The macroeconomics of Superman

by on June 7, 2006 at 5:35 am in Film | Permalink

Did you know about the new summer Superman film

Let’s say we had an altruistic and incorruptible Superman, how should he allocate his efforts to improve the macroeconomy?  He is really strong, he can fly very fast, leap tall buildings at a single bound, has incredible vision, and somehow he is immune from Einstein’s theory of relativity and time dilation at near-light speeds (his most impressive achievement, if you ask me).

Yes he should save the world from evil madmen, but fighting ordinary crime hardly appears worth his trouble.  Criminals seek pure transfers, and Superman’s policing doesn’t lower our (inefficient) investments in locks enough to make a difference in the growth rate.  It’s about as silly as having Superman sub in for FedEx when the skies get crowded over Memphis.

And should his alter ego, Clark Kent, really be a photographer for a daily newspaper?  At least that guy is contributing to a reproducible output; he must have read Sherwin Rosen’s paper.

Darfur and the like aside, I have a few nominations for what Superman should do:

1. Become a research scientist.

2. Collect data for the Fed.

3. Fly around and tell people — politely but very pointedly — when they should accept lower nominal wages.

4. Perform amazing stunts on TV, become a big celebrity, and then preach the virtues of economic literacy; this is Dan Klein’s suggestion.

Your thoughts?  Your answer suggests much about where you see leveraged returns in today’s world.  By the way, here is the first edition of the Superman comicbook.

1 Tournament of Champions June 7, 2006 at 6:58 am

He should spend his non-work hours impregnating women, thereby enhancing earth’s human capital stock. Hybrid vigor, itz.

2 Drew June 7, 2006 at 7:12 am

Something for everyone. Fly to Iraq and defeat the “insurgents” – he’ll need his X-ray vision
then build a wall at the Texas-Mexico border for the Texas Republican Party, then use his
vacuum breath to suck most {not all} of the greenhouse gases from the atmosphere, then as he
has done many times in past adventures, fly around the Earth at superspeed reversing time to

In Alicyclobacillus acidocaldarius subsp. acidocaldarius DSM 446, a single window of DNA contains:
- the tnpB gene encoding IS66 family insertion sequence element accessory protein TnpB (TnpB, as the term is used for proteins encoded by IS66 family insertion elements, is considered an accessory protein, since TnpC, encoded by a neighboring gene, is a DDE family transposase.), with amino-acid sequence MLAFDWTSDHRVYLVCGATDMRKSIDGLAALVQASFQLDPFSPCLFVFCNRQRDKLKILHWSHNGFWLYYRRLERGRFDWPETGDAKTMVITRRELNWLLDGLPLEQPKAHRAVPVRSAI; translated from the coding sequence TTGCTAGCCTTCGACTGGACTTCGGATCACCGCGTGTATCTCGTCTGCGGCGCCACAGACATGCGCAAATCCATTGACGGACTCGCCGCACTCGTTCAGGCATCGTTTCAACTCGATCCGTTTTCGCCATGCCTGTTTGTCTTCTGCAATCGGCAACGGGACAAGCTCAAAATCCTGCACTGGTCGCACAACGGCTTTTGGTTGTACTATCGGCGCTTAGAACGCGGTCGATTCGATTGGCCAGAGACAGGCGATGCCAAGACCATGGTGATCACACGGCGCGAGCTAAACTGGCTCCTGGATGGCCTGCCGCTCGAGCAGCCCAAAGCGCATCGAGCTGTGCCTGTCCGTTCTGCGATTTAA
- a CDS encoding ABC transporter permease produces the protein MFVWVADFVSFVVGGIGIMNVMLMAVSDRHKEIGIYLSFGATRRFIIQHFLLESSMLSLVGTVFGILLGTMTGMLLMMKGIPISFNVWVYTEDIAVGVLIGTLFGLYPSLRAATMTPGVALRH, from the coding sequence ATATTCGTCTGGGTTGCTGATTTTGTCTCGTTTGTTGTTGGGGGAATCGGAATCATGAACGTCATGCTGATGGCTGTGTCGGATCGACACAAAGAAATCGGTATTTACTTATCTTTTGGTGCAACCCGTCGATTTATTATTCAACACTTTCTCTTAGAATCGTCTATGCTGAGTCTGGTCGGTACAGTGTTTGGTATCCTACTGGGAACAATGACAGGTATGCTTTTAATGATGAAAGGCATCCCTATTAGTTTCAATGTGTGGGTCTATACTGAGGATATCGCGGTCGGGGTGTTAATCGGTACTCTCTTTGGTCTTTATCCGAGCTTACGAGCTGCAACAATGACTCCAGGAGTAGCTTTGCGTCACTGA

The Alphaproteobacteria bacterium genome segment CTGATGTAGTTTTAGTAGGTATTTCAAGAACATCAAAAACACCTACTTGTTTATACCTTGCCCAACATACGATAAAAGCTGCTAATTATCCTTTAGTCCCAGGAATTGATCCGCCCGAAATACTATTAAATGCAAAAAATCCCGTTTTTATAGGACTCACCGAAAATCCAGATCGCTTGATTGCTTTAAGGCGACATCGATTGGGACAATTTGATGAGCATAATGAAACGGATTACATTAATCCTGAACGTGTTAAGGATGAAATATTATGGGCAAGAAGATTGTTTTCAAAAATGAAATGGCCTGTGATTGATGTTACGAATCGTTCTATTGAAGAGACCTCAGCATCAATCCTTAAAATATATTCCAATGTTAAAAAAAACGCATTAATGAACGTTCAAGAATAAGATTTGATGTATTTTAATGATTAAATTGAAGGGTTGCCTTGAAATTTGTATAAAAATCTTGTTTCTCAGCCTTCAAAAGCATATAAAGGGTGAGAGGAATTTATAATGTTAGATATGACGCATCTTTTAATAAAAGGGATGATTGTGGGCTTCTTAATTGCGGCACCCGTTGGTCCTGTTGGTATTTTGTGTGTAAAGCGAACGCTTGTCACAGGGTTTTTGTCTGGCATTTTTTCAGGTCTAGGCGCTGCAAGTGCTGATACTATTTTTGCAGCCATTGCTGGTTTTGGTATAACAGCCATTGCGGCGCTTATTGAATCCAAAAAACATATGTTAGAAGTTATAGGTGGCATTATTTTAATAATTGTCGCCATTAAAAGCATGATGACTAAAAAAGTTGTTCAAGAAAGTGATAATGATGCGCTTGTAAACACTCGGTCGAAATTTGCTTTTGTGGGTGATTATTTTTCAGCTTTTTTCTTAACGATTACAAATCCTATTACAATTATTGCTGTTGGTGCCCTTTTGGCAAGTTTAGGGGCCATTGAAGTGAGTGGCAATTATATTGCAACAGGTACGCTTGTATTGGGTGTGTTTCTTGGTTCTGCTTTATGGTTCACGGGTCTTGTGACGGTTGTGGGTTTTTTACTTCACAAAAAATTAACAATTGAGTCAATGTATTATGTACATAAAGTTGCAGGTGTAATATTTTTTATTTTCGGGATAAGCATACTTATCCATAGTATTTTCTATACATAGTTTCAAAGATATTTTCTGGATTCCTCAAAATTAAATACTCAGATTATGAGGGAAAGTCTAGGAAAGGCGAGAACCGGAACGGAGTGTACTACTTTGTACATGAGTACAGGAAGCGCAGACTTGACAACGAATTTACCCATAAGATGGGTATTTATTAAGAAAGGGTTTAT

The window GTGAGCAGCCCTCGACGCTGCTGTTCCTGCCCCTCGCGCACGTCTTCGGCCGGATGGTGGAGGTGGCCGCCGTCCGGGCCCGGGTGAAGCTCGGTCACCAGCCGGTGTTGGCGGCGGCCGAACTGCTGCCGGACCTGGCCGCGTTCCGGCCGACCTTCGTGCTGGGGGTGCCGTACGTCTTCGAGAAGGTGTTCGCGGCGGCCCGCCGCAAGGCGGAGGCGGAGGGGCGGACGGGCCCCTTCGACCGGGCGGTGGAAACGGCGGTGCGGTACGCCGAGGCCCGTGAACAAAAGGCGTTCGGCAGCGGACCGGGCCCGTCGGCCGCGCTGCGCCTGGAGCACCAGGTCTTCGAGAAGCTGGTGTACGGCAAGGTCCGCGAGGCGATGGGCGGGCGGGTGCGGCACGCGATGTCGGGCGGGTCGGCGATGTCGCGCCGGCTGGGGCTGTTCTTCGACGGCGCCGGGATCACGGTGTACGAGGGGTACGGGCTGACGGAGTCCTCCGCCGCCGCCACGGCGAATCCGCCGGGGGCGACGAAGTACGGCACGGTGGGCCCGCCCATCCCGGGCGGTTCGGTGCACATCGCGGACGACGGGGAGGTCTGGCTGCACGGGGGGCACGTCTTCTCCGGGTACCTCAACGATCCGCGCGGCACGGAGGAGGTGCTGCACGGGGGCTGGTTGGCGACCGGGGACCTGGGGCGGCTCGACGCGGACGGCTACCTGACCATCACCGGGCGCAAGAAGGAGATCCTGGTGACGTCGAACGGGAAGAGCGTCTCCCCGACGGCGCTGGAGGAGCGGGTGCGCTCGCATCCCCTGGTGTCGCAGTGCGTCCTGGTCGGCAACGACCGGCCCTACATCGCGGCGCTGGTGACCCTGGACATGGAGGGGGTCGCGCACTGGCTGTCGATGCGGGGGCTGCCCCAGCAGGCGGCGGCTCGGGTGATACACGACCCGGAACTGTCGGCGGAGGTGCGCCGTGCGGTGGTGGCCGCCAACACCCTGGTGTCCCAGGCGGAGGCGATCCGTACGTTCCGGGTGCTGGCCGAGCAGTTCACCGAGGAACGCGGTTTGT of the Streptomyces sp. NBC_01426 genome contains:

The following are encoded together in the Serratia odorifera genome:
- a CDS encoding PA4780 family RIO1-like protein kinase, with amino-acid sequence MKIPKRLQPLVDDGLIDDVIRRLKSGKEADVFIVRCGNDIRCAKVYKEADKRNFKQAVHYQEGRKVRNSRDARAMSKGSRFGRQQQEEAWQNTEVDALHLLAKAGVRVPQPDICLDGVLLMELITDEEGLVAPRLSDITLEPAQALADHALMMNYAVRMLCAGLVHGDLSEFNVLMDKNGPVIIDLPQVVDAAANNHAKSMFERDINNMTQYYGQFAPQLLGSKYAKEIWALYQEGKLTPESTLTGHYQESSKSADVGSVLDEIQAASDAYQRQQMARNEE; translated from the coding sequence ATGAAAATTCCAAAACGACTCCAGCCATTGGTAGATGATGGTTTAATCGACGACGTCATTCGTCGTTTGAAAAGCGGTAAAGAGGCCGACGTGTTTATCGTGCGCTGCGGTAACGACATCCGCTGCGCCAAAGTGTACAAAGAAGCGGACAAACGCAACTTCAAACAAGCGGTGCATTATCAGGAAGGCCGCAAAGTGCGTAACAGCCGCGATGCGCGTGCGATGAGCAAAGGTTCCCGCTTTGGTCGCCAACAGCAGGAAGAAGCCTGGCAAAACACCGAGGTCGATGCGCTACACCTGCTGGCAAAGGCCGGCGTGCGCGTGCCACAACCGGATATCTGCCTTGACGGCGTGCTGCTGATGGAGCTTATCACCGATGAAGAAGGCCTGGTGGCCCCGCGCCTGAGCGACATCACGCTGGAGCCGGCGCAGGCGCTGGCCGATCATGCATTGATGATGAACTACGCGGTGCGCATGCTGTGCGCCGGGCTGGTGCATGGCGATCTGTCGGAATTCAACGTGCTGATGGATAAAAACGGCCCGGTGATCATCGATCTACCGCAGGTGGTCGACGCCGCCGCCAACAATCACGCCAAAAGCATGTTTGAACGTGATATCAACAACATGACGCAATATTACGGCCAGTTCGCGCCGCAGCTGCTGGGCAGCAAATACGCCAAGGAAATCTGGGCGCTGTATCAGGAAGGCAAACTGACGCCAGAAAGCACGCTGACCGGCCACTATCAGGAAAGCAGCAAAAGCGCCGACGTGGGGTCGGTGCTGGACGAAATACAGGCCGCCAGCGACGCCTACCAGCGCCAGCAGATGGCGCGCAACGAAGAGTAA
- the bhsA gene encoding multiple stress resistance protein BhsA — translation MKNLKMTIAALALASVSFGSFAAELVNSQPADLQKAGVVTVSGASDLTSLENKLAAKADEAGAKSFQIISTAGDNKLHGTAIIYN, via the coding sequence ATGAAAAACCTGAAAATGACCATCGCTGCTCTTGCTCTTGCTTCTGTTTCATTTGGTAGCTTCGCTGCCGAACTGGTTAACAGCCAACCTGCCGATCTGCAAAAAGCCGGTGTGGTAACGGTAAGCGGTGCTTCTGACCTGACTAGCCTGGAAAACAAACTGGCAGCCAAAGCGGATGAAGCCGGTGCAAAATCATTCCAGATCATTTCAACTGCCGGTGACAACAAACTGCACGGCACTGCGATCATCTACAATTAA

2000, go to Florida and there “lean” on Katherine Harris and/or Anthony Scalia to do the
right thing and send George W back to baseball.

3 Jacqueline June 7, 2006 at 8:21 am

“He should spend his non-work hours impregnating women, thereby enhancing earth’s human capital stock.”

There are some difficulties with this. Read “Man of Steel, Woman of Kleenex”:
http://www.rawbw.com/~svw/superman.html

4 Eli June 7, 2006 at 8:34 am

Enforce property rights and the rule of law. If we’re ruling out “ordinary crime,” this means fighting “evil madmen” like Mugabe, Putin, Kim, Castro, and company.

5 Matt June 7, 2006 at 9:19 am

He should play for the Dallas Mavericks in the NBA Finals.

6 k June 7, 2006 at 9:38 am
7 Macneil June 7, 2006 at 10:17 am

He could stop the ocean levels from rising and help out droughts in other areas at the same time. The levees in New Orleans would have never broken either.

His comparative advantage is to prevent wealth destruction. To be most effective he needs a super villain who is mostly harmless but still scary enough to curb moral hazard.

8 jn June 7, 2006 at 10:49 am

He might be able to enforce genuinely federal enclaves in which people could sort themselves by economic social preference (a la Nozick). A libertarian/no regs state one place; a crunchy, soft socialist in another; a voluntaristic uber Victorian moralistic state over there, etc. and guarantee that no outside government could interfere by threatening military action. How much the states screw themselves up would be left to the participants subject to the no torture/no genocide constraint.

Need I add that he could build appropriately high walls/barriers for states that want to limit all immigration? But he could also ensure that anyone who wanted to leave (no North Koreas) was free to do so.

9 Jason June 7, 2006 at 11:25 am

I’m surprised no one has figured out the correct answer.

He should work with teams of scientists analyzing his own biology. The aim would be to develop super biotechnology so we can all be immune to injury and disease and fly to work every morning.

10 Michael Couvillion June 7, 2006 at 11:50 am

Obey the law and offer his services on the open market.

11 Brian Moore June 7, 2006 at 12:47 pm

I’ve always loved Niven’s “Man of Steel, Woman of Kleenex” article.

12 Michal F June 7, 2006 at 2:18 pm

Superman’s very presence prevents nuclear missles from hitting anything that superman doesn’t want them to hit. Simultaneously superman can do more damage than a nuclear weapon. Thus superman can prevent the danger of large scale nuclear war just by being around. Superman can take down any conventional army by himself.

Superman thus institutes a monoploy on military level initiation of force. This would allow every country to stop all military spending. It still makes sense to have a police force, and counter terrorism forces but a large military is useless.

Beyond that space exploration, and energy creation seem the biggest deals.

13 jj mollo June 7, 2006 at 3:04 pm